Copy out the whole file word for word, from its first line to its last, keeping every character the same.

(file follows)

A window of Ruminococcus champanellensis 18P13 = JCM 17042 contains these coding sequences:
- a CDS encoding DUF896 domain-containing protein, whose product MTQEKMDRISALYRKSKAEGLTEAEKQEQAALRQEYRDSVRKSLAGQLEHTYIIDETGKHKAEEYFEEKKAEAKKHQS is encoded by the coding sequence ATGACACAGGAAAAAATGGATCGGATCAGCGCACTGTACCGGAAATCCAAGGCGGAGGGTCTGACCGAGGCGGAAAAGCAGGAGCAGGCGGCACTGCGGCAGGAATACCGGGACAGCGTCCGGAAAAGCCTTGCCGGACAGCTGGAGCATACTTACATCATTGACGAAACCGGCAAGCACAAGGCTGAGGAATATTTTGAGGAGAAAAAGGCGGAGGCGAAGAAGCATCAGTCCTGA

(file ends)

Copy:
A window of Ruminococcus champanellensis 18P13 = JCM 17042 contains these coding sequences:
- a CDS encoding DUF896 domain-containing protein, whose product MTQEKMDRISALYRKSKAEGLTEAEKQEQAALRQEYRDSVRKSLAGQLEHTYIIDETGKHKAEEYFEEKKAEAKKHQS is encoded by the coding sequence ATGACACAGGAAAAAATGGATCGGATCAGCGCACTGTACCGGAAATCCAAGGCGGAGGGTCTGACCGAGGCGGAAAAGCAGGAGCAGGCGGCACTGCGGCAGGAATACCGGGACAGCGTCCGGAAAAGCCTTGCCGGACAGCTGGAGCATACTTACATCATTGACGAAACCGGCAAGCACAAGGCTGAGGAATATTTTGAGGAGAAAAAGGCGGAGGCGAAGAAGCATCAGTCCTGA